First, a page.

My three month CT scan showed the abdomen was clear! Unfortunately, two spots appeared, one in each lung. The six month CT scan showed the spot in the left lung hadn't changed, but the one in the right had grown slightly. When I had my ileostomy reversed in June, Dr. Schuchert removed a small wedge to remove the spot in the right lung. It proved to be cancerous. My bowels are mostly back to normal and I'm learning what I can and shouldn't eat. My lungs feel fine. My nine month CT scan showed the abdomen is still clear, and there is only a little scarring in the right lung. There are no new spots, but the spot in the left lung grew slightly.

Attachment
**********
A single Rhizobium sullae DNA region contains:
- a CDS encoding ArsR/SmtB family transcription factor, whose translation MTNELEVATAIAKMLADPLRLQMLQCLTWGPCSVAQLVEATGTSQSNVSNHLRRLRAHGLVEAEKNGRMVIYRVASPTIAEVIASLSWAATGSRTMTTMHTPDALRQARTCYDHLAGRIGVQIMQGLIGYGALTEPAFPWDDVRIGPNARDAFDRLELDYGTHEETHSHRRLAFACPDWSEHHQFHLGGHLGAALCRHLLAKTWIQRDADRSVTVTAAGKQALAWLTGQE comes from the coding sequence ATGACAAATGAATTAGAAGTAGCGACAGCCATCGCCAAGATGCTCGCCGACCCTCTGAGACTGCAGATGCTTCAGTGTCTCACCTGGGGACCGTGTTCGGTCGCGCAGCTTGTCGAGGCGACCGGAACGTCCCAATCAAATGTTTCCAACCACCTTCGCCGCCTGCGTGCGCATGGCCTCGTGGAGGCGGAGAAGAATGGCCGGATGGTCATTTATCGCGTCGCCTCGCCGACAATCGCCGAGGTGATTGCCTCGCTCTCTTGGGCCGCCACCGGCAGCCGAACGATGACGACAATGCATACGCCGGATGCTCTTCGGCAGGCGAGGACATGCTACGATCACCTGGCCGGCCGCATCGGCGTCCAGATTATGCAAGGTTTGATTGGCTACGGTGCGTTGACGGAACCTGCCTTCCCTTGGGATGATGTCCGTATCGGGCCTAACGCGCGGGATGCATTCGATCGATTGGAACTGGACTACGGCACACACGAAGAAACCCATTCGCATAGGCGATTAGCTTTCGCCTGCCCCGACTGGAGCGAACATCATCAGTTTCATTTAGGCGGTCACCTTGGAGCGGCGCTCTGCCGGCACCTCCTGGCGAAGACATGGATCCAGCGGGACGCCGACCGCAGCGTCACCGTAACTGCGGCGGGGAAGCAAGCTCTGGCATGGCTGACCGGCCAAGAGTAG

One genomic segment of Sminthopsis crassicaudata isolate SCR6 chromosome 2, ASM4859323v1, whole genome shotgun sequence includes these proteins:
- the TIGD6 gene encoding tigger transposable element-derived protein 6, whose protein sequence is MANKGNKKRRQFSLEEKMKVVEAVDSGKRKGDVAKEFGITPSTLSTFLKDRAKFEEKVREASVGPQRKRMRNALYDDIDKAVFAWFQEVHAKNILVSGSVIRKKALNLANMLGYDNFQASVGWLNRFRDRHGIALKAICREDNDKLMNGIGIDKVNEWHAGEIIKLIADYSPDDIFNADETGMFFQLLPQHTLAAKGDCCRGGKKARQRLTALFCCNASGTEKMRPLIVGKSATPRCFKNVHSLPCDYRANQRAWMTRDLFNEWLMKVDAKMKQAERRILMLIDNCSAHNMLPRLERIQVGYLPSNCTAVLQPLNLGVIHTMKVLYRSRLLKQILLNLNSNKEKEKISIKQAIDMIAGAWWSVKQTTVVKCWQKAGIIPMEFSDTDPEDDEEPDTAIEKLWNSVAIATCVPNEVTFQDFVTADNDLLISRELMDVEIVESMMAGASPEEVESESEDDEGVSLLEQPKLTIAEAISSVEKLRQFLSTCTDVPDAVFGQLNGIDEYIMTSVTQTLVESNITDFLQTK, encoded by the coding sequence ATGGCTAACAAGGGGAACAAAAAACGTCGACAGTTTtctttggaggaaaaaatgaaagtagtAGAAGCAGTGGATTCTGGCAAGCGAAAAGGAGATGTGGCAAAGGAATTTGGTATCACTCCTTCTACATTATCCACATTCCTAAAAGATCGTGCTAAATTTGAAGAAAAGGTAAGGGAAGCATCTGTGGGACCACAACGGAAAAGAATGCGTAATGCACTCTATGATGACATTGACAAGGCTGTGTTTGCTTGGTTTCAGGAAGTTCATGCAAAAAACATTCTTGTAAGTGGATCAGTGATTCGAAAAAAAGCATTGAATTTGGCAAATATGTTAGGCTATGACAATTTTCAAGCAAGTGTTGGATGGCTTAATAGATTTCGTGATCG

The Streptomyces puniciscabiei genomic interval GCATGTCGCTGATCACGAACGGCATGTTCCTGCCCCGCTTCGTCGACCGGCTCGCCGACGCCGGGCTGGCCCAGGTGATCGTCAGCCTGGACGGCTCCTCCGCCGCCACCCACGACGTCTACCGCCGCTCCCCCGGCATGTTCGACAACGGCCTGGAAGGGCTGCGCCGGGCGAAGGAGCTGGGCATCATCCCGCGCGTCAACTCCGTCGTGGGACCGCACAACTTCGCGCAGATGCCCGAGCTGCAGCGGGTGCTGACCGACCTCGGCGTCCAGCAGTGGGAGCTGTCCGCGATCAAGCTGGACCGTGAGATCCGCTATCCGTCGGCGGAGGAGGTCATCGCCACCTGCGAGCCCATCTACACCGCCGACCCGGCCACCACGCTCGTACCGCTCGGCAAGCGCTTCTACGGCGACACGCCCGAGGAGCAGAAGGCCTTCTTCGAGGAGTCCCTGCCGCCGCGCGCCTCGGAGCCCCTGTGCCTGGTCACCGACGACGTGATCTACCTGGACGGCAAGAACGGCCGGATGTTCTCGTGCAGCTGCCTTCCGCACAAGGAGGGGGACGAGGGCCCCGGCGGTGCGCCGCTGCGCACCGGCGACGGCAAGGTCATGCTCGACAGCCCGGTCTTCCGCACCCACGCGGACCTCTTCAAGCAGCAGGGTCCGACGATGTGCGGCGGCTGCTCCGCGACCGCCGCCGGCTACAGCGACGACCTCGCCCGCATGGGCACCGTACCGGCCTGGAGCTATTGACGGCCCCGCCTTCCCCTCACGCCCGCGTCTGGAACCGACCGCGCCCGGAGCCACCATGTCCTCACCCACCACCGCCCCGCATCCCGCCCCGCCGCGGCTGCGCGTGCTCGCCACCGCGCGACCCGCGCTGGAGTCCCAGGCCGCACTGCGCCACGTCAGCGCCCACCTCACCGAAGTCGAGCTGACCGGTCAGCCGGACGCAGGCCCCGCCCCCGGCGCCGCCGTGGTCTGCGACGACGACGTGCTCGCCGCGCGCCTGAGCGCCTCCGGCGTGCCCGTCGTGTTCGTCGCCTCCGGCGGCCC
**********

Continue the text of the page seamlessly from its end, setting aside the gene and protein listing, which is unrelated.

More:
Which brings us back to the start of this blog. I'm not quite certain of Dr. Schuchert's reasons for removing the entire lobe instead of the 1/3 lobe he talked about in June, but it might be due to the location of the spot. It is much deeper in the lung and closer to the pulmonary artery. So now we'll have to see the results of the two tests. The PET/CT scan will show activity and may show if there are other cancerous spots that are too small for the regular CT scan with contrast to show. And the pulmonary function test will show if I have enough lung capacity to withstand the loss of more than 25% of my lung tissue. This is pure speculation, but I feel the tests they were going to do with the tissue removed in June to see if there are any systemic chemotherapies that will kill the cancer cells were probably negative. So surgery is the only way to get rid of this cancer.